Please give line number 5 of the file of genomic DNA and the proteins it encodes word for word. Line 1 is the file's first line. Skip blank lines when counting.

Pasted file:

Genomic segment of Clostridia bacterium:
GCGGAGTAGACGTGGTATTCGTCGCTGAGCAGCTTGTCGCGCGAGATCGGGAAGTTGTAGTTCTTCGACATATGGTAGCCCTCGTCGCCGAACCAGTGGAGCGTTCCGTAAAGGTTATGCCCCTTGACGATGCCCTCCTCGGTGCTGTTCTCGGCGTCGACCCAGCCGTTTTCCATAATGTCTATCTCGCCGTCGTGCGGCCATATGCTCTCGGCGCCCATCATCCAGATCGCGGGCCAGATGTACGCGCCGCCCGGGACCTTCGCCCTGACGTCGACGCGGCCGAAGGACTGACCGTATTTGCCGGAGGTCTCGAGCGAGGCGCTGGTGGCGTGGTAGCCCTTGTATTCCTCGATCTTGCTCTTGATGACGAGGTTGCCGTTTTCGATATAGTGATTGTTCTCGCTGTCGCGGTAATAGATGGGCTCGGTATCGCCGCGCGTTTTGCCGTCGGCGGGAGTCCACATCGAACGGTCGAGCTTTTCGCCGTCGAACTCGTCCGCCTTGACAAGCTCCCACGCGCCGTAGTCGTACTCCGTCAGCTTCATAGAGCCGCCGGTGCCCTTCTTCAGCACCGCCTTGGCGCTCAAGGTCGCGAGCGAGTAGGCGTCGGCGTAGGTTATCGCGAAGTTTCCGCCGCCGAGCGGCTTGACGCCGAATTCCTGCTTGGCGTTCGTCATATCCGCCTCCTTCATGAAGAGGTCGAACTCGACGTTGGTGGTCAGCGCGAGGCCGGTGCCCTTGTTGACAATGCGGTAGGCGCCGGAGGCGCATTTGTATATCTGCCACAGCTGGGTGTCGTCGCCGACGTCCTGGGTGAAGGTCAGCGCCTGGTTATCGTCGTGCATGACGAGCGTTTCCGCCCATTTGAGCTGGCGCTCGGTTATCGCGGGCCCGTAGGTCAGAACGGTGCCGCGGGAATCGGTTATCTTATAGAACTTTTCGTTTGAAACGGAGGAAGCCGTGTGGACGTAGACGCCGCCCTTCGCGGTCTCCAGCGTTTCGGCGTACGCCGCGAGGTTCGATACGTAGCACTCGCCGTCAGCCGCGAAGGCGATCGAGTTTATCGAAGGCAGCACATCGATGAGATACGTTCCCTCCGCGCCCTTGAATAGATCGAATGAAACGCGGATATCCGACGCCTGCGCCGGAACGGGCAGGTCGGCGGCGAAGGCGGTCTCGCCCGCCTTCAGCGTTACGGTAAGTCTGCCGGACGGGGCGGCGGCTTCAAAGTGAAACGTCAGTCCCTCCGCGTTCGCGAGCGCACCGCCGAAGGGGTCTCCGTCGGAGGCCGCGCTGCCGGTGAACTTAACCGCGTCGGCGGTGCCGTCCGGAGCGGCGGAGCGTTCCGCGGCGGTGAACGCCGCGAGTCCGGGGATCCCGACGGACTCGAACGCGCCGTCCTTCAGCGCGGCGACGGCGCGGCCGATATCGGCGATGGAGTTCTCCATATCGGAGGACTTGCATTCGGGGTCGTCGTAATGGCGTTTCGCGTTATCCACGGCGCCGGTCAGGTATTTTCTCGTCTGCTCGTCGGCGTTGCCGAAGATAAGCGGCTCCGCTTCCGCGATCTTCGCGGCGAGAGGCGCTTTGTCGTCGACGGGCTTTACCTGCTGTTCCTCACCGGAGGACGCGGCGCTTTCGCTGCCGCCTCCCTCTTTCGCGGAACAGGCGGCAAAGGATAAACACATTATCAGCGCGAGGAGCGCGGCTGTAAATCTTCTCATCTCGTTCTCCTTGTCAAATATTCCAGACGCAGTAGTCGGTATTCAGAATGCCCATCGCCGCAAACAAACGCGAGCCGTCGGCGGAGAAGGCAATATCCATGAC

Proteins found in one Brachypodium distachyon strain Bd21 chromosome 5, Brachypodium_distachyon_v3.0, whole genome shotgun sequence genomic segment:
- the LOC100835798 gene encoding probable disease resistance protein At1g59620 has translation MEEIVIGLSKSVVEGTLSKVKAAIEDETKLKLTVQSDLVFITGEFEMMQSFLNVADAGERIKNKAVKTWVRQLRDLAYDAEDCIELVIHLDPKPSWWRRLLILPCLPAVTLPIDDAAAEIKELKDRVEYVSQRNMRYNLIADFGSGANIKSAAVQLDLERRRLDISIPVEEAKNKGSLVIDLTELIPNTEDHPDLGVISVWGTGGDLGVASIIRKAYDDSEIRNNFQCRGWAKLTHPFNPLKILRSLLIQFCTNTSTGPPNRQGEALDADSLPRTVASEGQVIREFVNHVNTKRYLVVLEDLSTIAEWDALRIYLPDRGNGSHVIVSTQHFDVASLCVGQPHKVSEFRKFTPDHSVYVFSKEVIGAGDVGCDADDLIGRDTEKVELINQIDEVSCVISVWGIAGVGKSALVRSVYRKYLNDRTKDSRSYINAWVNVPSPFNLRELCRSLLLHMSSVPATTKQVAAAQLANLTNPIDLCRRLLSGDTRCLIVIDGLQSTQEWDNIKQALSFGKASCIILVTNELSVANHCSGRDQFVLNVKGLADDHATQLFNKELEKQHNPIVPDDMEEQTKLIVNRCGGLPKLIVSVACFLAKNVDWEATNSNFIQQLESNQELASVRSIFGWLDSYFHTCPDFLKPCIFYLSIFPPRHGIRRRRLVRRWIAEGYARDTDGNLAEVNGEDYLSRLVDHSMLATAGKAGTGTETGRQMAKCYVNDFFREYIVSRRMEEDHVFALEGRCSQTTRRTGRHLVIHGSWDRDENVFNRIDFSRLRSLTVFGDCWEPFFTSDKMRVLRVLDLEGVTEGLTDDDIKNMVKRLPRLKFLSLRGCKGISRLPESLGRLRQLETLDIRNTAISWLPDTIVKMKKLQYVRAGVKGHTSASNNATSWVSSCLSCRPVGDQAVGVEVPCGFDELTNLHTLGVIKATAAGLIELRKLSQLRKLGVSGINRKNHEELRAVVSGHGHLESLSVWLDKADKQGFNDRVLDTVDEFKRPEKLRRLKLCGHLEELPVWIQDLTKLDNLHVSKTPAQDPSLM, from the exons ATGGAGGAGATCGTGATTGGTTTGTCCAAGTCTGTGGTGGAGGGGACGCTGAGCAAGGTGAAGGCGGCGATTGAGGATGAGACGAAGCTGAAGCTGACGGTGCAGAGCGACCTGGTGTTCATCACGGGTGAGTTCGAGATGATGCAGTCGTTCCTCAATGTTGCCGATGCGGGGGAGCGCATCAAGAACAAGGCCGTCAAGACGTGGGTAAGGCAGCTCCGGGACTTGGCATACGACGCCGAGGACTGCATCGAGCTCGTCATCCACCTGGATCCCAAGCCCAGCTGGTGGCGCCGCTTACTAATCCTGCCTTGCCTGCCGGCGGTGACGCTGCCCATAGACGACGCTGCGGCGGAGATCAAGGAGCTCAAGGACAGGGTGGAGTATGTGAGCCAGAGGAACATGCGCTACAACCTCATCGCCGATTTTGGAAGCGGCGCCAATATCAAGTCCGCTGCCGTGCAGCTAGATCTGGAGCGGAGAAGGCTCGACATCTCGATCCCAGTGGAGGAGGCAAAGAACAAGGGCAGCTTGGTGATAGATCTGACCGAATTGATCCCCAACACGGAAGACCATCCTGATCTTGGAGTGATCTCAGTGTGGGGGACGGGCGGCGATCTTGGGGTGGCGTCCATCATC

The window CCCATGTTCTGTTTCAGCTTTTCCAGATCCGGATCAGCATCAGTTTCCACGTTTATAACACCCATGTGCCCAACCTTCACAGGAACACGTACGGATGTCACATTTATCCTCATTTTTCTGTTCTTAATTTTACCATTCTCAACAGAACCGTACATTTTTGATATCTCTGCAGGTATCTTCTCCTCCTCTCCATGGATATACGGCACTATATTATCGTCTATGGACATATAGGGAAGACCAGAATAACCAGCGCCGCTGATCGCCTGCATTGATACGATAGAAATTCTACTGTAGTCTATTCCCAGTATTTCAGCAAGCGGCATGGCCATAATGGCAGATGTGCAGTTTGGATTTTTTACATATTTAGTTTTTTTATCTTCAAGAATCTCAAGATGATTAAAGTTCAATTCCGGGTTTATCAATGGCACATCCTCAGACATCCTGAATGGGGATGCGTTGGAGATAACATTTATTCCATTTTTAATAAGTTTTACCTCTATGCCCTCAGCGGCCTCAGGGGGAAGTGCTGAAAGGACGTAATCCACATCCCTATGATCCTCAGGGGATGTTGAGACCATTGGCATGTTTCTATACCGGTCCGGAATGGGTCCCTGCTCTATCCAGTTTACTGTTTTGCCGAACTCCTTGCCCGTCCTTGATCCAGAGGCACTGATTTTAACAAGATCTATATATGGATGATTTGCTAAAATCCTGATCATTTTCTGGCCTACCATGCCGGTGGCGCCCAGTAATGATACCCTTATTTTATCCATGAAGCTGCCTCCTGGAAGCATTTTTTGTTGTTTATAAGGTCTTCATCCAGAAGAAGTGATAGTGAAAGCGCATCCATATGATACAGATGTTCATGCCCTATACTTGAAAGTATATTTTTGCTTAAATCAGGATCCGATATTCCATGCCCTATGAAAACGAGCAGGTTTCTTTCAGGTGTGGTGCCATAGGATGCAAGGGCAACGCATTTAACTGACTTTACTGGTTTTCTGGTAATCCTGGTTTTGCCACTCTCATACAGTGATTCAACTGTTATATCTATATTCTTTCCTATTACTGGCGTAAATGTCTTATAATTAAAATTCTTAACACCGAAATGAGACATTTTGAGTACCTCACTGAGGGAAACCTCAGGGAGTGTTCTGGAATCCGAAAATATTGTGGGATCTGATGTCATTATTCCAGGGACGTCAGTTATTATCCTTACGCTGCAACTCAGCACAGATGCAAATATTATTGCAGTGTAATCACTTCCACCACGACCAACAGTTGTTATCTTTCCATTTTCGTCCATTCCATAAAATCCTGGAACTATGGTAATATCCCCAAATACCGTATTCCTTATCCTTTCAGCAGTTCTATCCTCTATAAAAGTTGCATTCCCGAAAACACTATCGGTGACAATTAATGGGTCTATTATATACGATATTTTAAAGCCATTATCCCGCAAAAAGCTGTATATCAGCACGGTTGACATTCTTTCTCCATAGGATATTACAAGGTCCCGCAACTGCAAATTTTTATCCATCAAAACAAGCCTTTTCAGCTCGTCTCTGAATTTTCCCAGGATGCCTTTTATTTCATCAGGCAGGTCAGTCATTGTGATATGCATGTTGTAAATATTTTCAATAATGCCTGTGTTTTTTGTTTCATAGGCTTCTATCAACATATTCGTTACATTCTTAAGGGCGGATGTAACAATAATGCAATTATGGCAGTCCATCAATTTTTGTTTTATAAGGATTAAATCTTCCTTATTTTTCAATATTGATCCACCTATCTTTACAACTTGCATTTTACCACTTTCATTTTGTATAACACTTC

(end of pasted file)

The window CCCATGTTCTGTTTCAGCTTTTCCAGATCCGGATCAGCATCAGTTTCCACGTTTATAACACCCATGTGCCCAACCTTCACAGGAACACGTACGGATGTCACATTTATCCTCATTTTTCTGTTCTTAATTTTACCATTCTCAACAGAACCGTACATTTTTGATATCTCTGCAGGTATCTTCTCCTCCTCTCCATGGATATACGGCACTATATTATCGTCTATGGACATATAGGGAAGACCAGAATAACCAGCGCCGCTGATCGCCTGCATTGATACGATAGAAATTCTACTGTAGTCTATTCCCAGTATTTCAGCAAGCGGCATGGCCATAATGGCAGATGTGCAGTTTGGATTTTTTACATATTTAGTTTTTTTATCTTCAAGAATCTCAAGATGATTAAAGTTCAATTCCGGGTTTATCAATGGCACATCCTCAGACATCCTGAATGGGGATGCGTTGGAGATAACATTTATTCCATTTTTAATAAGTTTTACCTCTATGCCCTCAGCGGCCTCAGGGGGAAGTGCTGAAAGGACGTAATCCACATCCCTATGATCCTCAGGGGATGTTGAGACCATTGGCATGTTTCTATACCGGTCCGGAATGGGTCCCTGCTCTATCCAGTTTACTGTTTTGCCGAACTCCTTGCCCGTCCTTGATCCAGAGGCACTGATTTTAACAAGATCTATATATGGATGATTTGCTAAAATCCTGATCATTTTCTGGCCTACCATGCCGGTGGCGCCCAGTAATGATACCCTTATTTTATCCATGAAGCTGCCTCCTGGAAGCATTTTTTGTTGTTTATAAGGTCTTCATCCAGAAGAAGTGATAGTGAAAGCGCATCCATATGATACAGATGTTCATGCCCTATACTTGAAAGTATATTTTTGCTTAAATCAGGATCCGATATTCCATGCCCTATGAAAACGAGCAGGTTTCTTTCAGGTGTGGTGCCATAGGATGCAAGGGCAACGCATTTAACTGACTTTACTGGTTTTCTGGTAATCCTGGTTTTGCCACTCTCATACAGTGATTCAACTGTTATATCTATATTCTTTCCTATTACTGGCGTAAATGTCTTATAATTAAAATTCTTAACACCGAAATGAGACATTTTGAGTACCTCACTGAGGGAAACCTCAGGGAGTGTTCTGGAATCCGAAAATATTGTGGGATCTGATGTCATTATTCCAGGGACGTCAGTTATTATCCTTACGCTGCAACTCAGCACAGATGCAAATATTATTGCAGTGTAATCACTTCCACCACGACCAACAGTTGTTATCTTTCCATTTTCGTCCATTCCATAAAATCCTGGAACTATGGTAATATCCCCAAATACCGTATTCCTTATCCTTTCAGCAGTTCTATCCTCTATAAAAGTTGCATTCCCGAAAACACTATCGGTGACAATTAATGGGTCTATTATATACGATATTTTAAAGCCATTATCCCGCAAAAAGCTGTATATCAGCACGGTTGACATTCTTTCTCCATAGGATATTACAAGGTCCCGCAACTGCAAATTTTTATCCATCAAAACAAGCCTTTTCAGCTCGTCTCTGAATTTTCCCAGGATGCCTTTTATTTCATCAGGCAGGTCAGTCATTGTGATATGCATGTTGTAAATATTTTCAATAATGCCTGTGTTTTTTGTTTCATAGGCTTCTATCAACATATTCGTTACATTCTTAAGGGCGGATGTAACAATAATGCAATTATGGCAGTCCATCAATTTTTGTTTTATAAGGATTAAATCTTCCTTATTTTTCAATATTGATCCACCTATCTTTACAACTTGCATTTTACCACTTTCATTTTGTATAACACTTC